There's an industrial complex releasing the chlorofluorocarbons increasing the speed of the fish getting a tan from the ultraviolet radiation coming in through the hole in the ozone leaking out the sky
There's an industrial complex releasing the chlorofluorocarbons increasing the speed of the fish getting a tan from the ultraviolet radiation coming in through the hole in the ozone leaking out the sky
There's an industry, there's an industry
There's an industrial complex releasing the chlorofluorocarbons increasing the speed of the fish getting a tan from the ultraviolet radiation coming in through the hole in the ozone leaking out the sky.

There's unscrupulous businessmen behind the industrial complex releasing the chlorofluorocarbons increasing the speed of the fish getting a tan from the ultraviolet radiation coming in through the hole in the ozone leaking out the sky
There's unscrupulous businessmen behind the industrial complex releasing the chlorofluorocarbons increasing the speed of the fish getting a tan from the ultraviolet radiation coming in through the hole in the ozone leaking out the sky
There's a synonym, there's a synonym
There's unscrupulous businessmen behind the industrial complex releasing the chlorofluorocarbons increasing the speed of the fish getting a tan from the ultraviolet radiation coming in through the hole in the ozone leaking out the sky.

There's a herd of politicians supporting the unscrupulous businessmen behind the industrial complex releasing the chlorofluorocarbons increasing the speed of the fish getting a tan from the ultraviolet radiation coming in through the hole in the
ozone leaking out the sky
There's a herd of politicians supporting the unscrupulous businessmen behind the industrial complex releasing the chlorofluorocarbons increasing the speed of the fish getting a tan from the ultraviolet radiation coming in through the hole in the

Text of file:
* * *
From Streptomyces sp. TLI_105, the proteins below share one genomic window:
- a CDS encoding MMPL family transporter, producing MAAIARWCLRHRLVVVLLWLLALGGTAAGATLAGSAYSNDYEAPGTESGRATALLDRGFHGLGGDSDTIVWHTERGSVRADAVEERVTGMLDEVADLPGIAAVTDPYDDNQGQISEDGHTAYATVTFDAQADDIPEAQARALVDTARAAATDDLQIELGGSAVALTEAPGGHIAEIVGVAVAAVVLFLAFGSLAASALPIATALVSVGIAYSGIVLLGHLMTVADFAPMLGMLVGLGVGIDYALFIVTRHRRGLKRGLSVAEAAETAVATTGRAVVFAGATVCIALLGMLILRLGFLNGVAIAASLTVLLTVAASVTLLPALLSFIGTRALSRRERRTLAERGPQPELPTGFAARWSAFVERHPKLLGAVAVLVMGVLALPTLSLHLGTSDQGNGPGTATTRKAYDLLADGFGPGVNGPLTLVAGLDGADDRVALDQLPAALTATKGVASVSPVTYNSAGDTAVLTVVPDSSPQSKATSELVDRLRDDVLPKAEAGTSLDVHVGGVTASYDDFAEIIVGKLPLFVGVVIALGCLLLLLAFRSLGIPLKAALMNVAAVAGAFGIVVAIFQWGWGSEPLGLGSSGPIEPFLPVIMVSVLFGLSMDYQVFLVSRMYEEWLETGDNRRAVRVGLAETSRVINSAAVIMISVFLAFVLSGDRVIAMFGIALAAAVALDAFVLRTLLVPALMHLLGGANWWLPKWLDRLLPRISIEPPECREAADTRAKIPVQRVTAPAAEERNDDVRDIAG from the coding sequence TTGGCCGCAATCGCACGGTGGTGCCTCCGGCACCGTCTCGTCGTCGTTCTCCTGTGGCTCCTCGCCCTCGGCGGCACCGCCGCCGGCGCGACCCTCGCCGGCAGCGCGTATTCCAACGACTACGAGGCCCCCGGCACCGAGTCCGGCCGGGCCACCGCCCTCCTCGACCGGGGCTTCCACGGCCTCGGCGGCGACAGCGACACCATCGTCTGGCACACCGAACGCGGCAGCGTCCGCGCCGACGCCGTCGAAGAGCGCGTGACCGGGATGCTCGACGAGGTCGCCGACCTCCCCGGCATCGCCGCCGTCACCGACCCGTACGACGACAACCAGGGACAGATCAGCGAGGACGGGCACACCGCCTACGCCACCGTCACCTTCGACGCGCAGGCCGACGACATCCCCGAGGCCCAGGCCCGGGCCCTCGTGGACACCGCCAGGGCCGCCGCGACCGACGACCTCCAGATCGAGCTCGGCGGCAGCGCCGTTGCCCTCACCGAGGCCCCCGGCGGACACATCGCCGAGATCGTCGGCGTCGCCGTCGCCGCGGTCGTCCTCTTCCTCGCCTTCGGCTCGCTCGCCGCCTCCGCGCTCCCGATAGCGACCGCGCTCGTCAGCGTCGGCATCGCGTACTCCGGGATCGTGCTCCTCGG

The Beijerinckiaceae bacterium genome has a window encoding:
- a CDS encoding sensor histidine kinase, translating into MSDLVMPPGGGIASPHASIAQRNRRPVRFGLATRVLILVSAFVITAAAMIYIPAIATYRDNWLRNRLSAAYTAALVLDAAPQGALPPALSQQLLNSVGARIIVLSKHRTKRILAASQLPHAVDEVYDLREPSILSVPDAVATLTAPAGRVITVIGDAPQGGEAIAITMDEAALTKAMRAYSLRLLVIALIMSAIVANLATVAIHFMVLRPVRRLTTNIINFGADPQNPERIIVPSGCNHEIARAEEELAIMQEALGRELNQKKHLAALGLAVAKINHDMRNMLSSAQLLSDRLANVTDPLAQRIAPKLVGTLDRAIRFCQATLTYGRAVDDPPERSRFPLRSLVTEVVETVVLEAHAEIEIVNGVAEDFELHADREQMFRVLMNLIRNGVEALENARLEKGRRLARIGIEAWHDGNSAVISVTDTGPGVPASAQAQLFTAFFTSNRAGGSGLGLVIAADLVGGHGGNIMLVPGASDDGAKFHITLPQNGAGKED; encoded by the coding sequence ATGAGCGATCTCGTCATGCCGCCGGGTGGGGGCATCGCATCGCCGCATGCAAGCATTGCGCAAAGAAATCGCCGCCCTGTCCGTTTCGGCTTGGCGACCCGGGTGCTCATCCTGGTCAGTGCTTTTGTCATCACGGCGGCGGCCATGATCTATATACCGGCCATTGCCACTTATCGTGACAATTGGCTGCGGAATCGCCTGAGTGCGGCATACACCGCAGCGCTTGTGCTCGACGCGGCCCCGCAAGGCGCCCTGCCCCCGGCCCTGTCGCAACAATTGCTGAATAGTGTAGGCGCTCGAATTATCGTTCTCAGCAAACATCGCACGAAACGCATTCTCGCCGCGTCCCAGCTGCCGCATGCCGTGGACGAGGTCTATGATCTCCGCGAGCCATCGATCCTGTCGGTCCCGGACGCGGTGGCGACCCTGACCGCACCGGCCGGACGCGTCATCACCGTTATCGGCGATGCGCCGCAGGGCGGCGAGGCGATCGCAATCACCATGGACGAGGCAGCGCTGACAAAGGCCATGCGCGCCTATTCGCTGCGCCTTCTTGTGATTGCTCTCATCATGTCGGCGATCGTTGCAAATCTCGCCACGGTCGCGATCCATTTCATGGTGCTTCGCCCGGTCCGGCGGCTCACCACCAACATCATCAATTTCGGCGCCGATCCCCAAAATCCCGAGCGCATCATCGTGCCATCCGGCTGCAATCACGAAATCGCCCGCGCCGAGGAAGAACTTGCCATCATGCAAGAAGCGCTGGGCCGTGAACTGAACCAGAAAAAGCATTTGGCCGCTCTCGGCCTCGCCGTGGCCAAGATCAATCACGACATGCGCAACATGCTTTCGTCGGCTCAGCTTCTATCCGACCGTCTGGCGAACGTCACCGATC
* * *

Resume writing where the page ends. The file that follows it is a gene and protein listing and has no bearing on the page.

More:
ozone leaking out the sky
There's a herd, there's a herd
There's a herd of politicians supporting the unscrupulous businessmen behind the industrial complex releasing the chlorofluorocarbons increasing the speed of the fish getting a tan from the ultraviolet radiation coming in through the hole in the
ozone leaking out the sky.

There's a public led unwittingly by the herd of politicians supporting the unscrupulous businessmen behind the industrial complex releasing the chlorofluorocarbons increasing the speed of the fish getting a tan from the ultraviolet radiation coming in through
the hole in the ozone leaking out the sky
There's a public led unwittingly by the herd of politicians supporting the unscrupulous businessmen behind the industrial complex releasing the chlorofluorocarbons increasing the speed of the fish getting a tan from the ultraviolet radiation coming in through
the hole in the ozone leaking out the sky
There's a poor fool, there's a poor fool
There's a public led unwittingly by the herd of politicians supporting the unscrupulous businessmen behind the industrial complex releasing the chlorofluorocarbons increasing the speed of the fish getting a tan from the ultraviolet radiation coming in through
the hole in the ozone leaking out the sky.

And we're all going to die from the chlorofluorocarbons opening up the hole in the ozone leaking out the sky
And we're all going to die from the chlorofluorocarbons opening up the hole in the ozone leaking out the sky
We're gonna die, we're gonna die
And we're all going to die from the chlorofluorocarbons opening up the hole in the ozone leaking out the sky.

By Everett Ambrose Warren - feel free to pass it on!